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Julianna Barwick: Will

Julianna Barwick: Will

Will sees Barwick harness her abilities as a composer.

Julianna Barwick: Will

2.75 / 5

When Julianna Barwick toured with Sigur Ros two years ago, her ethereal sounds and projected oceanic videos seemed like mere atmosphere to help an anxious audience pass the time. But once she hit the stage, Barwick’s talent was obvious, if poorly served by the auditorium environment. But through headphones or otherwise solitary listening, Will, her third album and latest release, does much more justice to the quietly affecting arrangements Barwick is capable of. Compared to her previous album Nepenthe, her latest is more piano-based but no less dreamy. And while Barwick’s vocals are present throughout, they remain indistinct, wordlessly harmonizing with layers of ambient effects.

While Nepenthe saw her pair up with producer Alex Somers (of Jónsi & Alex) to record in Iceland, Barwick takes on writing and producing duties on Will. What is at first most striking here is the extent to which Barwick’s vocals accompany her arrangements rather than stand as the integral base around which synths swell. As ever, her songs are atmospheric combinations of looping effects and vocals, but tracks like “Nebula” are built around repetitive synth lines, with her voice only accenting the swelling electronics. On “Beached,” her voice takes on a drone-like quality. Over a semi-discordant piano, Barwick provides prolonged notes that alternatively blend with the melody and harmonize with it.

That droning ambience features prominently throughout, either derived from looped vocals, organs or synths. It by no means makes Barwick’s songs blend together, but with such minimalist compositions – whose traditional build-ups to crescendo are few and far between – the nine songs on Will are much more affecting in the moment. One gets the sense that Barwick aims to tap a visceral reaction with her ethereal music. To some extent, the fact that many of her songs consist of short, repeated refrains that rarely forge tension by spicing up the composition, suggests that Barwick harnesses emotion through the sheer intangibility of her flowing arrangements. Opener “St. Apolonia” builds itself around samples of subtle waves and wind, intermittent strings as well as her constant, looped vocal. “Same” takes this droning arrangement even further with its strings, but it does have the added vocal harmonies of Mas Ysa’s Thomas Arsenault.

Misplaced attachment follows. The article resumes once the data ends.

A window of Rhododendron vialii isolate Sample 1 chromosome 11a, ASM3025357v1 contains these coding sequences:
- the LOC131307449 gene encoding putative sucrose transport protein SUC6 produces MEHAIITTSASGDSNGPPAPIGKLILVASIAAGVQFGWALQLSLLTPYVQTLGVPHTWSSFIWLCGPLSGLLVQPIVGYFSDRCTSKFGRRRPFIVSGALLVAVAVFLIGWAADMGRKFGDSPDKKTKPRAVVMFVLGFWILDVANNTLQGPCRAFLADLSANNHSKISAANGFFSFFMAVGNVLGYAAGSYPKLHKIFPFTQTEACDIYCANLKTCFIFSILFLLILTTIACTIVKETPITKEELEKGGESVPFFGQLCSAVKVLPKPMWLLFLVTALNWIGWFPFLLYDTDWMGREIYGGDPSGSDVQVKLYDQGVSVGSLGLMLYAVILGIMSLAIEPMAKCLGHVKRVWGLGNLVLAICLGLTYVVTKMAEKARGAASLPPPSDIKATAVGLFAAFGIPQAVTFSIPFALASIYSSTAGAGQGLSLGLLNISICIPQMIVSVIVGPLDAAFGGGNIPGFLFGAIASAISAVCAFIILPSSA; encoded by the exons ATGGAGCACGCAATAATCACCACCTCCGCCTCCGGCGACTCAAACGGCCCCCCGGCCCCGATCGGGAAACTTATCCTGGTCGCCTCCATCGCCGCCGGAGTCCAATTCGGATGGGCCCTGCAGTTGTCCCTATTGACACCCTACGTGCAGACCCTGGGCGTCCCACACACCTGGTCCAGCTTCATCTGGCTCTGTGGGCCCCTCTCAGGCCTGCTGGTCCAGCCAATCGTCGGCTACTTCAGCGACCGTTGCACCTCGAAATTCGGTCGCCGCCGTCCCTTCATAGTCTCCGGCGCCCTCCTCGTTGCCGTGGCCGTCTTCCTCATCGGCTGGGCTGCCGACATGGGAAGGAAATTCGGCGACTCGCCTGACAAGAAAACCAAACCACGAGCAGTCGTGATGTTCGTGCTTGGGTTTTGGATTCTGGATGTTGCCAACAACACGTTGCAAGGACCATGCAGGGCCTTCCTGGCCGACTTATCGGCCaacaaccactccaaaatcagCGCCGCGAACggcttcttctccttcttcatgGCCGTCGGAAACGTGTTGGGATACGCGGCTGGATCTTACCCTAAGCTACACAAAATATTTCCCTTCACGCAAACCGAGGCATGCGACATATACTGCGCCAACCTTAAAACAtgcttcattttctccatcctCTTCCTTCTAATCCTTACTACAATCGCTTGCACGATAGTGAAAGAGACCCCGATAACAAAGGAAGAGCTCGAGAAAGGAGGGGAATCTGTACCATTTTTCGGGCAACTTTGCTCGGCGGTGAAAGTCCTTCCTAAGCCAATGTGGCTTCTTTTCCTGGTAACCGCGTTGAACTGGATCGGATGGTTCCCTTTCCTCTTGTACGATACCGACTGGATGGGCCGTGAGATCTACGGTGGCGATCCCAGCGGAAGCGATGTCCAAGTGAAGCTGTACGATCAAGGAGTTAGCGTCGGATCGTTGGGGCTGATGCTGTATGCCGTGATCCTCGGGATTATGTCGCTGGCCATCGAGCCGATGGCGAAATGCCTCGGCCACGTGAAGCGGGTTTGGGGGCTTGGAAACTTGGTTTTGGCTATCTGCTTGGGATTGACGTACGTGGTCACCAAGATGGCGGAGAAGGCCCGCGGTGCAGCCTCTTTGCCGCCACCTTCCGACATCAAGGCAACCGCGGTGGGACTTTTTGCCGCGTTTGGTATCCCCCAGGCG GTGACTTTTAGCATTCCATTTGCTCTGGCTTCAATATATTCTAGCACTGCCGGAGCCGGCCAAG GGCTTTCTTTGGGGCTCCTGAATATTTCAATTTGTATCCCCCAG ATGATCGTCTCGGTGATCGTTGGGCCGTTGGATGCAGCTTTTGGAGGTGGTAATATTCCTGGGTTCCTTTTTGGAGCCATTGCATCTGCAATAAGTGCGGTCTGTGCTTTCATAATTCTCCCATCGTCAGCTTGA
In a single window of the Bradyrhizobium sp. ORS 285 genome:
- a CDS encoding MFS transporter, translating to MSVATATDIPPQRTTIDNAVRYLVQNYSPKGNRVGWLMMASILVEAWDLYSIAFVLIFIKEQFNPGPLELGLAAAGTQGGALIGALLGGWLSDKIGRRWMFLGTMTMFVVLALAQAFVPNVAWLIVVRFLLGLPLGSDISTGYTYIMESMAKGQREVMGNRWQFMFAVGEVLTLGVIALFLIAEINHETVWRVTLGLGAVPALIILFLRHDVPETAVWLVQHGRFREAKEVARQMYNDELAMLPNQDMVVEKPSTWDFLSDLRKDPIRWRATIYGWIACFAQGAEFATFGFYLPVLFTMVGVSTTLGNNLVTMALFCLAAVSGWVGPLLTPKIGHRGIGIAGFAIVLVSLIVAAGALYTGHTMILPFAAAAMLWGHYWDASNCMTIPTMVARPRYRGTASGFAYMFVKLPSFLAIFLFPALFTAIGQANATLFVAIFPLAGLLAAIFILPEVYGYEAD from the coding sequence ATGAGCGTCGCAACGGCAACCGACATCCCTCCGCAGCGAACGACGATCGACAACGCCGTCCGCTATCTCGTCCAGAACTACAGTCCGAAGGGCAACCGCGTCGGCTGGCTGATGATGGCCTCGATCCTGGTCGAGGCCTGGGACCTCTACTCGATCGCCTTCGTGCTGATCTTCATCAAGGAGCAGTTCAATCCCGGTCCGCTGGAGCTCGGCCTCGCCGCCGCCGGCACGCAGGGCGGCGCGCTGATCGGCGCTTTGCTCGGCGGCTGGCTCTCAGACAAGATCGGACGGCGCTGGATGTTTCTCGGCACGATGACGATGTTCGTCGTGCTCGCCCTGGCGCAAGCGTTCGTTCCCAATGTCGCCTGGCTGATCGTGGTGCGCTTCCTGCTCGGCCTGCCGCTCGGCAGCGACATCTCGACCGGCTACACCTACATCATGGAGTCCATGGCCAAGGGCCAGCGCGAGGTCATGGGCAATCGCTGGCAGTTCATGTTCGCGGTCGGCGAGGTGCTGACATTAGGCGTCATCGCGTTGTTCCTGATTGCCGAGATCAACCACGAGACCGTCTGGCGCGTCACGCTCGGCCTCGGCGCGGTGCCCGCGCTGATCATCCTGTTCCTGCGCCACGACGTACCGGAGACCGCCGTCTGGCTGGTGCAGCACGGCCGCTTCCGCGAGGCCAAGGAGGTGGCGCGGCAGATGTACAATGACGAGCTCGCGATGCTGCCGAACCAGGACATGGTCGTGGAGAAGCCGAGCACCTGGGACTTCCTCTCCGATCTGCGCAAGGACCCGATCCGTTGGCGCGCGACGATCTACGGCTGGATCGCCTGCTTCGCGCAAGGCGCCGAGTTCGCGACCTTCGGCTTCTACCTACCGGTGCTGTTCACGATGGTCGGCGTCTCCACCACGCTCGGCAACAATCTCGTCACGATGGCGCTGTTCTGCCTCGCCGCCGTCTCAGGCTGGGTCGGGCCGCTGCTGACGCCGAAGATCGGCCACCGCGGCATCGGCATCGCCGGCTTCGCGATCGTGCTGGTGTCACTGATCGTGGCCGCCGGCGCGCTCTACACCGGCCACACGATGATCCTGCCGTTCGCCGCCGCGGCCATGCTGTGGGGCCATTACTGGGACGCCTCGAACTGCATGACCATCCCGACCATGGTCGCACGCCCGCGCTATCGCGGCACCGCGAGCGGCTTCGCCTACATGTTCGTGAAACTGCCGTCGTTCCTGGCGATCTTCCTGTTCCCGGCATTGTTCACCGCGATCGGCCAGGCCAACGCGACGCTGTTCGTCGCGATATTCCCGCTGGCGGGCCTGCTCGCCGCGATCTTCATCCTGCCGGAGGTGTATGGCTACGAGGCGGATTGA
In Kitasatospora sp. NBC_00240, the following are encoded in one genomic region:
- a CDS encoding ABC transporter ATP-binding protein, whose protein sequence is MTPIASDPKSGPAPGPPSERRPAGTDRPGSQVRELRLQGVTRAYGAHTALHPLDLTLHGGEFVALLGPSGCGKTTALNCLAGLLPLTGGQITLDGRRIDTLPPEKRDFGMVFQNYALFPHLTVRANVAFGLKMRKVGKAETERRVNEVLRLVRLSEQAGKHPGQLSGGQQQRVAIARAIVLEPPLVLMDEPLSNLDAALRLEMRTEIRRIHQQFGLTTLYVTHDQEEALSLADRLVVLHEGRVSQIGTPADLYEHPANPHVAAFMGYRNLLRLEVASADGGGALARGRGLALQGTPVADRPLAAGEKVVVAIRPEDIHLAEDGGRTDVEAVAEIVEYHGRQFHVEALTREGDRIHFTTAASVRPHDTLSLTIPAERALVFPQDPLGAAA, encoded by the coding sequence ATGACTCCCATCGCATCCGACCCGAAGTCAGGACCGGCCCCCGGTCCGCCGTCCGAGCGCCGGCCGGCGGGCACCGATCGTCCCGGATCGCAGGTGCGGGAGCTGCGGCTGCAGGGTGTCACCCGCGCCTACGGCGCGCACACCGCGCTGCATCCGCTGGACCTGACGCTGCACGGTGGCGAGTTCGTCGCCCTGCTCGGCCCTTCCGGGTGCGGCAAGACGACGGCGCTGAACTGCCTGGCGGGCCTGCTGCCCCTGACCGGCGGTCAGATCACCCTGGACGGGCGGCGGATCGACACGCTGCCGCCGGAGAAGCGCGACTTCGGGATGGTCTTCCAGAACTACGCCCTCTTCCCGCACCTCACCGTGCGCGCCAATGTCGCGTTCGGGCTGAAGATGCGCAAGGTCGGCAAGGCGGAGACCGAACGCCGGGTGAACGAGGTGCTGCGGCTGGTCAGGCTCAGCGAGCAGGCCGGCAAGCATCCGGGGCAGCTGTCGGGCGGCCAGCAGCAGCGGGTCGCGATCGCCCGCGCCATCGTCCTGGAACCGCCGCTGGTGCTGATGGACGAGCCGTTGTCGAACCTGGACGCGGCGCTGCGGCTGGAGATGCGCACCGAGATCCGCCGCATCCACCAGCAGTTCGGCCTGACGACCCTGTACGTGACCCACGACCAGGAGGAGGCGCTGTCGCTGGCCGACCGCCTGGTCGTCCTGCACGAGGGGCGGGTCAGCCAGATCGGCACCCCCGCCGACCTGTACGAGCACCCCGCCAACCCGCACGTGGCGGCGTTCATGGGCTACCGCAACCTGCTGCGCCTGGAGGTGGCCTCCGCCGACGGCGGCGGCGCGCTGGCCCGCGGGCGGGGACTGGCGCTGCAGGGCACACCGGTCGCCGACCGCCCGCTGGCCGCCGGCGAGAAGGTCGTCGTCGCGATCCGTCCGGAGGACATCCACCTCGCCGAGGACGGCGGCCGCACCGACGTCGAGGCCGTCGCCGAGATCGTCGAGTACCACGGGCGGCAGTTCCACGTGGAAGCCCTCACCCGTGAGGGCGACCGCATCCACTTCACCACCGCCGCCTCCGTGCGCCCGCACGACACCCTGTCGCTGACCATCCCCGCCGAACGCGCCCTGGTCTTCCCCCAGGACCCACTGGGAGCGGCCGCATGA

First and foremost, Barwick’s music embraces its abstract nature. This isn’t the kind of music that many people are making these days, and aside from Brian Eno and Grouper, there are few favored comparisons to fellow artists. Barwick doesn’t write lyrics, so her songs don’t favor the pattern of verses and choruses with a climactic drop thrown in for added effect. Will is, in fact, almost devoid of percussion. The notable exception is closing track “See, Know,” which features Jamie Ingalls of Chairlift and is the closest Barwick has ever come to a dance track.

As a progression from Nepenthe, Will sees Barwick harness her abilities as a composer above all else. The instrumental elements are at the forefront of nearly all of these songs. Like any synth or sample, Barwick’s vocal remains another illusory, atmospheric aspect of her wordless arrangements. In discussing Will, Barwick said, “I knew I’d be playing these songs live, so I wanted some movement. Something that had rhythm and low-end.” Perhaps Will doesn’t live up to that teaser as much as Barwick had hoped, but the album remains a successful showcase of her talents, if more suited to intimate settings.

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